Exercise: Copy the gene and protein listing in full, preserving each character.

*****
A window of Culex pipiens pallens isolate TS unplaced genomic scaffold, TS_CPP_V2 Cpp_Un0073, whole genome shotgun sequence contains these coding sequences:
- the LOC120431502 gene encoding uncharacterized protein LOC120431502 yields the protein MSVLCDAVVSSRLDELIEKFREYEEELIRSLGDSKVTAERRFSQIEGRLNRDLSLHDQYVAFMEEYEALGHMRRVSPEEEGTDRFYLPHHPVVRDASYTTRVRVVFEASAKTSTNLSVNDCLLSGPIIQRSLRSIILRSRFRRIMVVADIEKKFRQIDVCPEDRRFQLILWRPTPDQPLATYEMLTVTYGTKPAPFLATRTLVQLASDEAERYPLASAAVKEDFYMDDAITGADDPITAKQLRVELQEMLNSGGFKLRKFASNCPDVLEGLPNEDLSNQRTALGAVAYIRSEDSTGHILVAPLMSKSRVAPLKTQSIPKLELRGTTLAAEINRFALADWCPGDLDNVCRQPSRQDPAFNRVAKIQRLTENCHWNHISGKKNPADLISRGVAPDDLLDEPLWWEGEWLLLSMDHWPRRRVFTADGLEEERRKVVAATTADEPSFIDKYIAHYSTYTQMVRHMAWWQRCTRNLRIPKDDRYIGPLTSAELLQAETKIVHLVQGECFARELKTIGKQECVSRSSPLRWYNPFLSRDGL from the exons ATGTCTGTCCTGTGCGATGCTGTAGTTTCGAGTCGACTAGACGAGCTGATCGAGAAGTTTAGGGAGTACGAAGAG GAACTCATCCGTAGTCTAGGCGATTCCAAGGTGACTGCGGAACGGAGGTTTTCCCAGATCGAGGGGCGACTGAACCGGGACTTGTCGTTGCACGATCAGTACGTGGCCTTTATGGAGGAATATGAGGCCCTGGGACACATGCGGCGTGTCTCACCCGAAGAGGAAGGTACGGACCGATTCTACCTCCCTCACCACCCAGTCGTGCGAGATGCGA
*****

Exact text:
A window of Culex pipiens pallens isolate TS unplaced genomic scaffold, TS_CPP_V2 Cpp_Un0073, whole genome shotgun sequence contains these coding sequences:
- the LOC120431502 gene encoding uncharacterized protein LOC120431502 yields the protein MSVLCDAVVSSRLDELIEKFREYEEELIRSLGDSKVTAERRFSQIEGRLNRDLSLHDQYVAFMEEYEALGHMRRVSPEEEGTDRFYLPHHPVVRDASYTTRVRVVFEASAKTSTNLSVNDCLLSGPIIQRSLRSIILRSRFRRIMVVADIEKKFRQIDVCPEDRRFQLILWRPTPDQPLATYEMLTVTYGTKPAPFLATRTLVQLASDEAERYPLASAAVKEDFYMDDAITGADDPITAKQLRVELQEMLNSGGFKLRKFASNCPDVLEGLPNEDLSNQRTALGAVAYIRSEDSTGHILVAPLMSKSRVAPLKTQSIPKLELRGTTLAAEINRFALADWCPGDLDNVCRQPSRQDPAFNRVAKIQRLTENCHWNHISGKKNPADLISRGVAPDDLLDEPLWWEGEWLLLSMDHWPRRRVFTADGLEEERRKVVAATTADEPSFIDKYIAHYSTYTQMVRHMAWWQRCTRNLRIPKDDRYIGPLTSAELLQAETKIVHLVQGECFARELKTIGKQECVSRSSPLRWYNPFLSRDGL from the exons ATGTCTGTCCTGTGCGATGCTGTAGTTTCGAGTCGACTAGACGAGCTGATCGAGAAGTTTAGGGAGTACGAAGAG GAACTCATCCGTAGTCTAGGCGATTCCAAGGTGACTGCGGAACGGAGGTTTTCCCAGATCGAGGGGCGACTGAACCGGGACTTGTCGTTGCACGATCAGTACGTGGCCTTTATGGAGGAATATGAGGCCCTGGGACACATGCGGCGTGTCTCACCCGAAGAGGAAGGTACGGACCGATTCTACCTCCCTCACCACCCAGTCGTGCGAGATGCGA